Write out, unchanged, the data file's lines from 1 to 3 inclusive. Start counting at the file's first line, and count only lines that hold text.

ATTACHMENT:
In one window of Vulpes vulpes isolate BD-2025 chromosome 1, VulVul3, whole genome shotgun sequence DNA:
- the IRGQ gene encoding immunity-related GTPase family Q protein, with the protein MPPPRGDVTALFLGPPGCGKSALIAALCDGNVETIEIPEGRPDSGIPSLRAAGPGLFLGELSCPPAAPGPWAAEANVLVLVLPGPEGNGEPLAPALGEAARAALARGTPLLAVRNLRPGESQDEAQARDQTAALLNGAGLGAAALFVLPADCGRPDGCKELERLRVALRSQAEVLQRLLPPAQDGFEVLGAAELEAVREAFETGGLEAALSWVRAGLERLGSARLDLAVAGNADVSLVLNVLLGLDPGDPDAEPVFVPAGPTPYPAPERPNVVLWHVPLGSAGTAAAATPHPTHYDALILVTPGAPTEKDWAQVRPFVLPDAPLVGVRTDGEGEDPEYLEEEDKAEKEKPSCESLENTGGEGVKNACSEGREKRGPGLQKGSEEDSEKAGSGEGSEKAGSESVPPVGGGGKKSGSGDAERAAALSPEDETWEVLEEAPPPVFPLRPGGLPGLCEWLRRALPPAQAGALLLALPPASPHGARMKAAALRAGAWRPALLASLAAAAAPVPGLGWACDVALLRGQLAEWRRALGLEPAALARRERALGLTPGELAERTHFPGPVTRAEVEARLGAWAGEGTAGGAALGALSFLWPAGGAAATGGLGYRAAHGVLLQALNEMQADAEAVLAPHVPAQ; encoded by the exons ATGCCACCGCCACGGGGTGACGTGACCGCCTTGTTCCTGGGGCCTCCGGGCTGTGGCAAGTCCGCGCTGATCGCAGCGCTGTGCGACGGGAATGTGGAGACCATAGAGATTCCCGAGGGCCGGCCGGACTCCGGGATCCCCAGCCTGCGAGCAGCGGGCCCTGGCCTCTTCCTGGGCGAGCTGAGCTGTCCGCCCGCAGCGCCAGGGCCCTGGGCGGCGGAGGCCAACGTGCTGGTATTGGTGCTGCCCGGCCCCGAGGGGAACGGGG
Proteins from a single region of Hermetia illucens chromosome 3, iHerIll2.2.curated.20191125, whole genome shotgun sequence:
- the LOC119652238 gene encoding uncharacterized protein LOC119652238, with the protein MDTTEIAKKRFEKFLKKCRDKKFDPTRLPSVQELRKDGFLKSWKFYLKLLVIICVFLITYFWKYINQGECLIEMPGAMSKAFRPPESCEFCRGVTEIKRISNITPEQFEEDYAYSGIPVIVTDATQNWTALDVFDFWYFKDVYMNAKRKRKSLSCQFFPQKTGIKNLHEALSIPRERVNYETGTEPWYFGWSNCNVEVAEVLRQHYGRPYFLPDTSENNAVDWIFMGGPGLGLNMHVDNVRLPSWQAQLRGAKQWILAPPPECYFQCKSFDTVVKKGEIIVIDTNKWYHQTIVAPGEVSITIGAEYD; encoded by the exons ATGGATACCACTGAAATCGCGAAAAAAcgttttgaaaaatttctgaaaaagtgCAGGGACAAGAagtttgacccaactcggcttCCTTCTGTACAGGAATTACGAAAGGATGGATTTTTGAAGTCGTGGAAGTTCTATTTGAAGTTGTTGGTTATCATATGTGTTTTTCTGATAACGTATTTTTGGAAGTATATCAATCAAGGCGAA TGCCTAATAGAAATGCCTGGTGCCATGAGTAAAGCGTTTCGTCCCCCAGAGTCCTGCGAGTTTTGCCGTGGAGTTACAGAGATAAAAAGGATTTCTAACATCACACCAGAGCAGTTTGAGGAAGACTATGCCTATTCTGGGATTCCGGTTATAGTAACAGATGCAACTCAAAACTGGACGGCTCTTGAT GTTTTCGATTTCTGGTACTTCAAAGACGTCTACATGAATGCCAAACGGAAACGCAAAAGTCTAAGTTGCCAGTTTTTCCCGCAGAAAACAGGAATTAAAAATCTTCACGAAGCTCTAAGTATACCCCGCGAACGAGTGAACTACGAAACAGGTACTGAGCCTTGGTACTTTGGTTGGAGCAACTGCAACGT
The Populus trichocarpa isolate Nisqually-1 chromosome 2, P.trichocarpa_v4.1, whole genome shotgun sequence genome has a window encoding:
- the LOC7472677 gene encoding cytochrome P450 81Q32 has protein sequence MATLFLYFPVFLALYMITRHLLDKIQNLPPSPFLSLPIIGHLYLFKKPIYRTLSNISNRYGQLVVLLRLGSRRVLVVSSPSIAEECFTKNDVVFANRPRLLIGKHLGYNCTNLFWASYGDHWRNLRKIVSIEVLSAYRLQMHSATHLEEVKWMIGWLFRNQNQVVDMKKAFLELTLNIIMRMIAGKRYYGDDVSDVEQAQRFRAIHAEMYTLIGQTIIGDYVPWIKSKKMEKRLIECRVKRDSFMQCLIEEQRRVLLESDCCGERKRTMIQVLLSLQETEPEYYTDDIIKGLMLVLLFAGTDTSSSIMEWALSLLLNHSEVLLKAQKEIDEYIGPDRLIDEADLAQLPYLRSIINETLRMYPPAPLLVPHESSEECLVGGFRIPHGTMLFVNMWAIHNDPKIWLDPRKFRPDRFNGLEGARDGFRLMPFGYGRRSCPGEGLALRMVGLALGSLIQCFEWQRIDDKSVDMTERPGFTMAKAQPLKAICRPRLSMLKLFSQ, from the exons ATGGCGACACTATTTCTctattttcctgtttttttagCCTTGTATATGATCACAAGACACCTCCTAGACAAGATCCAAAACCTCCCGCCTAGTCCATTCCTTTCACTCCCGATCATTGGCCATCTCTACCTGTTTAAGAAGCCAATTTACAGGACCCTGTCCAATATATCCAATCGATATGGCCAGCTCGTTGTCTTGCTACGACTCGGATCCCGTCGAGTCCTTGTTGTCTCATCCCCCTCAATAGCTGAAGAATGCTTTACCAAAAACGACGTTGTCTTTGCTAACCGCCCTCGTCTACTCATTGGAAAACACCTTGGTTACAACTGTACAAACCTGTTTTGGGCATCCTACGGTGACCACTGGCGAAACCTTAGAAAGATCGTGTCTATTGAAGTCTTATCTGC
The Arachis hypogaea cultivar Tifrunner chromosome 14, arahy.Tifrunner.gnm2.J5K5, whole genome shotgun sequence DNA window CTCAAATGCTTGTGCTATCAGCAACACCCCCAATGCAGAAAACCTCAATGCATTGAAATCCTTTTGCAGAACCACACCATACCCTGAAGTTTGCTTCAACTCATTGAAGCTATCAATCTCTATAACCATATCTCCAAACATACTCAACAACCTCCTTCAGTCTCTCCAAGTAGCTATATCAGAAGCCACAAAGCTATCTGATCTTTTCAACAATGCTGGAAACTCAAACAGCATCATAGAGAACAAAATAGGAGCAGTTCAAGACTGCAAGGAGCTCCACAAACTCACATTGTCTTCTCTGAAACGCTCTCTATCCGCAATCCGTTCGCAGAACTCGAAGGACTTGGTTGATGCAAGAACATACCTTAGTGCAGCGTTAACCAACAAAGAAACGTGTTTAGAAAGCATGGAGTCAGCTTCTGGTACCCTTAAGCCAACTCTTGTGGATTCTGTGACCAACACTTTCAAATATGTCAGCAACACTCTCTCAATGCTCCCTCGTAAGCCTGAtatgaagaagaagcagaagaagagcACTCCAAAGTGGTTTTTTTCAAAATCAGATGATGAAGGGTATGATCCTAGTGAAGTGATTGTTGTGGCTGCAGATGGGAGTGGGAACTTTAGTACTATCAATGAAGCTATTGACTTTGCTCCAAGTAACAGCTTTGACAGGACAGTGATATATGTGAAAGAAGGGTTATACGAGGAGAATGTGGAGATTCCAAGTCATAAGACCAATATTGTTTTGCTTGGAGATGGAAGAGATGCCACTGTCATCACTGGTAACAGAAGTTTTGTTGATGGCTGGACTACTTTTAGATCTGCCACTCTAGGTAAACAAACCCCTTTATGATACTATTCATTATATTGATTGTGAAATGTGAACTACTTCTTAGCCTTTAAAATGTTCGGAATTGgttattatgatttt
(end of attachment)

In one window of Vulpes vulpes isolate BD-2025 chromosome 1, VulVul3, whole genome shotgun sequence DNA:
- the IRGQ gene encoding immunity-related GTPase family Q protein, with the protein MPPPRGDVTALFLGPPGCGKSALIAALCDGNVETIEIPEGRPDSGIPSLRAAGPGLFLGELSCPPAAPGPWAAEANVLVLVLPGPEGNGEPLAPALGEAARAALARGTPLLAVRNLRPGESQDEAQARDQTAALLNGAGLGAAALFVLPADCGRPDGCKELERLRVALRSQAEVLQRLLPPAQDGFEVLGAAELEAVREAFETGGLEAALSWVRAGLERLGSARLDLAVAGNADVSLVLNVLLGLDPGDPDAEPVFVPAGPTPYPAPERPNVVLWHVPLGSAGTAAAATPHPTHYDALILVTPGAPTEKDWAQVRPFVLPDAPLVGVRTDGEGEDPEYLEEEDKAEKEKPSCESLENTGGEGVKNACSEGREKRGPGLQKGSEEDSEKAGSGEGSEKAGSESVPPVGGGGKKSGSGDAERAAALSPEDETWEVLEEAPPPVFPLRPGGLPGLCEWLRRALPPAQAGALLLALPPASPHGARMKAAALRAGAWRPALLASLAAAAAPVPGLGWACDVALLRGQLAEWRRALGLEPAALARRERALGLTPGELAERTHFPGPVTRAEVEARLGAWAGEGTAGGAALGALSFLWPAGGAAATGGLGYRAAHGVLLQALNEMQADAEAVLAPHVPAQ; encoded by the exons ATGCCACCGCCACGGGGTGACGTGACCGCCTTGTTCCTGGGGCCTCCGGGCTGTGGCAAGTCCGCGCTGATCGCAGCGCTGTGCGACGGGAATGTGGAGACCATAGAGATTCCCGAGGGCCGGCCGGACTCCGGGATCCCCAGCCTGCGAGCAGCGGGCCCTGGCCTCTTCCTGGGCGAGCTGAGCTGTCCGCCCGCAGCGCCAGGGCCCTGGGCGGCGGAGGCCAACGTGCTGGTATTGGTGCTGCCCGGCCCCGAGGGGAACGGGG
Proteins from a single region of Hermetia illucens chromosome 3, iHerIll2.2.curated.20191125, whole genome shotgun sequence: